GBP/EUR: Pound Hits Weekly High vs Euro On Brexit Deal Hopes

Brexit optimism sent the pound charging higher versus the euro on Wednesday and in trading overnight. The pound euro exchange rate hit a high of €1.1345, its highest rate in over a week.

What do these figures mean?

When measuring the value of a pair of currencies, one set equals 1 unit and the other shows the current equivalent. As the market moves, the amount will vary from minute to minute.

For example, it could be written: 1 GBP = 1.13990 EUR

Here, £1 is equivalent to approximately €1.14. This specifically measures the pound’s worth against the euro. If the euro amount increases in this pairing, it’s positive for the pound.

Or, if you were looking at it the other way around: 1 EUR = 0.87271 GBP

In this example, €1 is equivalent to approximately £0.87. This measures the euro’s worth versus the British pound. If the sterling number gets larger, it’s good news for the euro.

The pound rallied across the previous session as investors cheered comments from both the UK and Brussels that a Brexit deal is in sight. Brexit secretary Dominic Raab told ministers that he was confident a deal could be reached by 21st November. This would confirm that Britain is looking to conclude the deal at a special European Council meeting in mid-November. Following this timetable, UK Prime Minister Theresa May would be able to seek approval for the package from MP’s before Christmas.

This is not the first time that pound investors have heard that a deal is in sight. However, this is the first time that the Brexit secretary has sounded certain enough to put a date. The pound rallied as a softer more orderly Brexit is more widely believed to be less damaging for the UK economy.

Why is a “soft” Brexit better for sterling than a “hard” Brexit?
A soft Brexit implies anything less than UK’s complete withdrawal from the EU. For example, it could mean the UK retains some form of membership to the European Union single market in exchange for some free movement of people, i.e. immigration. This is considered more positive than a “hard” Brexit, which is a full severance from the EU. The reason “soft” is considered more pound-friendly is because the economic impact would be lower. If there is less negative impact on the economy, foreign investors will continue to invest in the UK. As investment requires local currency, this increased demand for the pound then boosts its value.

News that a deal has been reached regarding UK financial services also gave the pound a leg higher overnight. Reports indicate that a deal has been agreed that will give the UK financial services companies access to European markets after Brexit. Given the importance of the financial services to the UK economy, this is very good news.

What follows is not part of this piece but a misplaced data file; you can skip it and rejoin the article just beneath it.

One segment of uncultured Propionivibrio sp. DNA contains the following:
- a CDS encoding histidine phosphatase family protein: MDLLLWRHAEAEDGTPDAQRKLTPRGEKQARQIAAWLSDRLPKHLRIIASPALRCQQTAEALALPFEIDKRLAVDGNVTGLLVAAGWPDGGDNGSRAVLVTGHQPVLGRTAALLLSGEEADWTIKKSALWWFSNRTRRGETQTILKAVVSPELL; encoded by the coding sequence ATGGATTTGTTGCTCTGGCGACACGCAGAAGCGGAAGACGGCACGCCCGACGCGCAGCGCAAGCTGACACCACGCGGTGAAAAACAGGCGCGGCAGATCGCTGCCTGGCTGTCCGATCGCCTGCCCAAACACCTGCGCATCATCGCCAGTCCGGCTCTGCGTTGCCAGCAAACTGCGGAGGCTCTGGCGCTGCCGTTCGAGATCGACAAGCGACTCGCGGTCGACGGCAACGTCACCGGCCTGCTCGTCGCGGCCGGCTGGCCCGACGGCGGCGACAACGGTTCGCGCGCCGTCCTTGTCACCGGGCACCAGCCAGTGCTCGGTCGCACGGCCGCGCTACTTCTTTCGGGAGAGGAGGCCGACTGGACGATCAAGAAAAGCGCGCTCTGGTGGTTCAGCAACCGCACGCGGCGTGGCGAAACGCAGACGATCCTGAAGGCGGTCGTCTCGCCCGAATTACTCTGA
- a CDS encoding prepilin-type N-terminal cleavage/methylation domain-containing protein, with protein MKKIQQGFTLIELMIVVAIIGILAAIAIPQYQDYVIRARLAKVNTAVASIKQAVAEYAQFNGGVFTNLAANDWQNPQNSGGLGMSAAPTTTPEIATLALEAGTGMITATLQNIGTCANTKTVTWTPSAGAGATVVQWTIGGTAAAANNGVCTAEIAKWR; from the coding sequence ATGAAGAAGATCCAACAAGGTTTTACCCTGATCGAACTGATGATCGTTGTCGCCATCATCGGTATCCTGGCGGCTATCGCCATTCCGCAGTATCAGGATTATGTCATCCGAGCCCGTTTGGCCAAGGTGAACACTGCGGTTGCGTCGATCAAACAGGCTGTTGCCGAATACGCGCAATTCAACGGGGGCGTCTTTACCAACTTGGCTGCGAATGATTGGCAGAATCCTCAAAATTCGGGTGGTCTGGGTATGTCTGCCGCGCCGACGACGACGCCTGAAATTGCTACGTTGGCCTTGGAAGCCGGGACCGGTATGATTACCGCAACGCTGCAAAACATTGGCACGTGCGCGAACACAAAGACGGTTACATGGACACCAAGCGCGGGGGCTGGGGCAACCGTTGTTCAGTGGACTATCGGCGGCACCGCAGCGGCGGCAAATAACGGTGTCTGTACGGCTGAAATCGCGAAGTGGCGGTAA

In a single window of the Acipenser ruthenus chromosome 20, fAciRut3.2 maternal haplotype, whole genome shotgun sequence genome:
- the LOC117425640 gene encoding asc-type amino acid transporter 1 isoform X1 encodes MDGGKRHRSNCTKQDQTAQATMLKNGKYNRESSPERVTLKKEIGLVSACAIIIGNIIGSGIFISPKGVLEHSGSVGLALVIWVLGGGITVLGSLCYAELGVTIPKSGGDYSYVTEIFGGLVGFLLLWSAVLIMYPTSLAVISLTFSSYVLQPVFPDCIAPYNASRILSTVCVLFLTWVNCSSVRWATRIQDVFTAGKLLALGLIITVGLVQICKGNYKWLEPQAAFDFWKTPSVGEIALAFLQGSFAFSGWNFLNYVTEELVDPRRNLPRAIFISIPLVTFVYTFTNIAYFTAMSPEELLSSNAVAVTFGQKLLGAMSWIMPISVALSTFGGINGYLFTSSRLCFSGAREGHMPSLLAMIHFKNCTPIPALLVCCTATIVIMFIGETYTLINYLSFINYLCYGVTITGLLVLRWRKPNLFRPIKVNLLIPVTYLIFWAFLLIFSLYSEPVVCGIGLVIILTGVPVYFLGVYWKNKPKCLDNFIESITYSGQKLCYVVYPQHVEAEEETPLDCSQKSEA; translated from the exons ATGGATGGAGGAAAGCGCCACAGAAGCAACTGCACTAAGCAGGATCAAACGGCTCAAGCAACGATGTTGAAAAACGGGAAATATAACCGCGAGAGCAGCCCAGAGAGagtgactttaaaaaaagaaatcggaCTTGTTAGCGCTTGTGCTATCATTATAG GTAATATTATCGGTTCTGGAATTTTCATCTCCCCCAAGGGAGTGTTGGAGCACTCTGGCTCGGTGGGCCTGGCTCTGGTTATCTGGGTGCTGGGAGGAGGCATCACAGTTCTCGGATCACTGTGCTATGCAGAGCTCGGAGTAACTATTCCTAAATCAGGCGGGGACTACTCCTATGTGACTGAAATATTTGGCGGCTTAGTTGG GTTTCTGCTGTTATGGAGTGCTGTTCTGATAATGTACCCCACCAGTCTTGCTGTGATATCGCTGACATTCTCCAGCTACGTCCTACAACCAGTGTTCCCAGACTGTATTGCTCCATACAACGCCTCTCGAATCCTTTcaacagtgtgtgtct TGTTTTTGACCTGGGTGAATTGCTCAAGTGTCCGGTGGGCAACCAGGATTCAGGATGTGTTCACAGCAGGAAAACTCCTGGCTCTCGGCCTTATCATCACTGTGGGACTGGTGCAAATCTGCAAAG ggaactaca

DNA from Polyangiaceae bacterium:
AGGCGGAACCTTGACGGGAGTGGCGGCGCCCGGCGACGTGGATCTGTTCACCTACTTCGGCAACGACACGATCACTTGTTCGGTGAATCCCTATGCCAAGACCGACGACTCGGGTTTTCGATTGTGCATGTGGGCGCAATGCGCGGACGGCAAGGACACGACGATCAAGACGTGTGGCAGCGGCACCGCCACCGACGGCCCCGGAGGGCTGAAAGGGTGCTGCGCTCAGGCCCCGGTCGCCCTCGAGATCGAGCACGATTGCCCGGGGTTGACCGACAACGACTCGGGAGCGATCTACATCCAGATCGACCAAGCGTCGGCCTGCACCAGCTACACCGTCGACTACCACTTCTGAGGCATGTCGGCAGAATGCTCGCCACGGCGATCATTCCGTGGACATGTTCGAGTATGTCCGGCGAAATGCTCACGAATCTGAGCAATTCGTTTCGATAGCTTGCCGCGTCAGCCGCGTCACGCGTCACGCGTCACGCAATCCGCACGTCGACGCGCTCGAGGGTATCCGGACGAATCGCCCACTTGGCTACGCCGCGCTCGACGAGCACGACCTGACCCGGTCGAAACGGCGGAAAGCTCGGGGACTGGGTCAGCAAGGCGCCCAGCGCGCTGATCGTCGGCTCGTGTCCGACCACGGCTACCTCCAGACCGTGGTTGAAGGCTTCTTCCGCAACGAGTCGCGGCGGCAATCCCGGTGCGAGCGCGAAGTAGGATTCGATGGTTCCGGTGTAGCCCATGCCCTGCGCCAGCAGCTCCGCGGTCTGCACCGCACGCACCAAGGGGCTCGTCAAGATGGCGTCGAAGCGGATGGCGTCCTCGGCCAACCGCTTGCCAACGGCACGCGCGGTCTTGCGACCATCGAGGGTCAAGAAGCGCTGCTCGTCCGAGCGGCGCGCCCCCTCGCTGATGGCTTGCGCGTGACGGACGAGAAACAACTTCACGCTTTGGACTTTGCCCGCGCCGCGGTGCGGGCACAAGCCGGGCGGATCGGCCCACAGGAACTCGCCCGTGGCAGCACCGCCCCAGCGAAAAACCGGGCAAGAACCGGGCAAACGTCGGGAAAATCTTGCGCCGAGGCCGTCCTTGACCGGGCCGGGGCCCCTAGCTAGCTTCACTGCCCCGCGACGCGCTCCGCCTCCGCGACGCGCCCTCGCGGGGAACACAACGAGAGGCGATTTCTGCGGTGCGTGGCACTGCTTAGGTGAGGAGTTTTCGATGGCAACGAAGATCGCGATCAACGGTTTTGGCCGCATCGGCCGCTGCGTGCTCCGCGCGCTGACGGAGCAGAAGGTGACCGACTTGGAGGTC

Today investors will turn their attention to the Bank of England’s (BoE) super Thursday. This is when the central bank releases its monetary policy rate decision, quarterly inflation report and minutes from the BoE meeting. The central bank is not expected to change the interest rate. However, any changes in economic projections and the tone of the report could impact on the pound.

Euro Slips On Growth Concerns

The euro was broadly out of favour despite inflation ticking higher. Core inflation, which excludes more volatile items such as food and fuel, ticked higher in October to 1.1% year on year, up from 0.9% the previous month. Inflation remained steady at 2.2%. Higher inflation would usually encourage a central bank to raise interest rates.

However, euro traders were instead focusing on weak German retail sales. Analysts had been expecting German retail sales to grow 1% year on year. Instead, the unexpectedly declined -2.6% year on year in September. This was the sharpest decline in sales in 5 years and added to fears that the long boom period in Europe’s largest economy was coming to an end.

Why does poor economic data drag on a country’s currency?
Slowing economic indicators point to a slowing economy. Weak economies have weaker currencies because institutions look to reduce investments in countries where growth prospects are low and then transfer money to countries with higher growth prospects. These institutions sell out of their investment and the local currency, thus increasing supply of the currency and pushing down the money’s worth. So, when a country or region has poor economic news, the value of the currency tends to fall.

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